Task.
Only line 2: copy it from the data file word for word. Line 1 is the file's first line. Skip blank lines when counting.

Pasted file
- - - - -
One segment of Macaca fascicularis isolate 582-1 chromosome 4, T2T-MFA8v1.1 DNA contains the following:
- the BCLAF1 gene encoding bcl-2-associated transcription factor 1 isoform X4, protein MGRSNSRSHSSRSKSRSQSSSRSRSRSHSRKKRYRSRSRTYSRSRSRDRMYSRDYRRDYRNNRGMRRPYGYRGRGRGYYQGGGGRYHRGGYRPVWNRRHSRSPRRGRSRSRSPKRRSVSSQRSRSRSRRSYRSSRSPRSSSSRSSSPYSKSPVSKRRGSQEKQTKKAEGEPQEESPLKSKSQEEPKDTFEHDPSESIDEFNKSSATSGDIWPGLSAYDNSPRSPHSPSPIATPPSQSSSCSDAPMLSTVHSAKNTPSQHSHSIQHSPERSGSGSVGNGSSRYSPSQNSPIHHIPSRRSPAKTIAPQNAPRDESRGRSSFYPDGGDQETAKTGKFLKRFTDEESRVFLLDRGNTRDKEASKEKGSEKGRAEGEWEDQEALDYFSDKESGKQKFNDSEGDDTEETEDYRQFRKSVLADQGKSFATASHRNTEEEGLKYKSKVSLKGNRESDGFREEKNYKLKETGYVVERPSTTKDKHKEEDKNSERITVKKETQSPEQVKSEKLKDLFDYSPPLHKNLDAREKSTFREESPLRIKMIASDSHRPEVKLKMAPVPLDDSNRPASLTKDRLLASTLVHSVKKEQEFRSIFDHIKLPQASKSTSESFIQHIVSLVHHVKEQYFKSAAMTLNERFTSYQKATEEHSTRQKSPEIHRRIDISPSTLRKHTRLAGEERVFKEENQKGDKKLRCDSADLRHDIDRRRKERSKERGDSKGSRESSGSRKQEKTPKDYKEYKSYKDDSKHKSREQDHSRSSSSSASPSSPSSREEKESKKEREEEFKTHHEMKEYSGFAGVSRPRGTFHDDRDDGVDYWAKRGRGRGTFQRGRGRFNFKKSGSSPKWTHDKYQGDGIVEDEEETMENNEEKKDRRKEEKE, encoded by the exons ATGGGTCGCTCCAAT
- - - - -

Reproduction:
- the BCLAF1 gene encoding bcl-2-associated transcription factor 1 isoform X4, protein MGRSNSRSHSSRSKSRSQSSSRSRSRSHSRKKRYRSRSRTYSRSRSRDRMYSRDYRRDYRNNRGMRRPYGYRGRGRGYYQGGGGRYHRGGYRPVWNRRHSRSPRRGRSRSRSPKRRSVSSQRSRSRSRRSYRSSRSPRSSSSRSSSPYSKSPVSKRRGSQEKQTKKAEGEPQEESPLKSKSQEEPKDTFEHDPSESIDEFNKSSATSGDIWPGLSAYDNSPRSPHSPSPIATPPSQSSSCSDAPMLSTVHSAKNTPSQHSHSIQHSPERSGSGSVGNGSSRYSPSQNSPIHHIPSRRSPAKTIAPQNAPRDESRGRSSFYPDGGDQETAKTGKFLKRFTDEESRVFLLDRGNTRDKEASKEKGSEKGRAEGEWEDQEALDYFSDKESGKQKFNDSEGDDTEETEDYRQFRKSVLADQGKSFATASHRNTEEEGLKYKSKVSLKGNRESDGFREEKNYKLKETGYVVERPSTTKDKHKEEDKNSERITVKKETQSPEQVKSEKLKDLFDYSPPLHKNLDAREKSTFREESPLRIKMIASDSHRPEVKLKMAPVPLDDSNRPASLTKDRLLASTLVHSVKKEQEFRSIFDHIKLPQASKSTSESFIQHIVSLVHHVKEQYFKSAAMTLNERFTSYQKATEEHSTRQKSPEIHRRIDISPSTLRKHTRLAGEERVFKEENQKGDKKLRCDSADLRHDIDRRRKERSKERGDSKGSRESSGSRKQEKTPKDYKEYKSYKDDSKHKSREQDHSRSSSSSASPSSPSSREEKESKKEREEEFKTHHEMKEYSGFAGVSRPRGTFHDDRDDGVDYWAKRGRGRGTFQRGRGRFNFKKSGSSPKWTHDKYQGDGIVEDEEETMENNEEKKDRRKEEKE, encoded by the exons ATGGGTCGCTCCAAT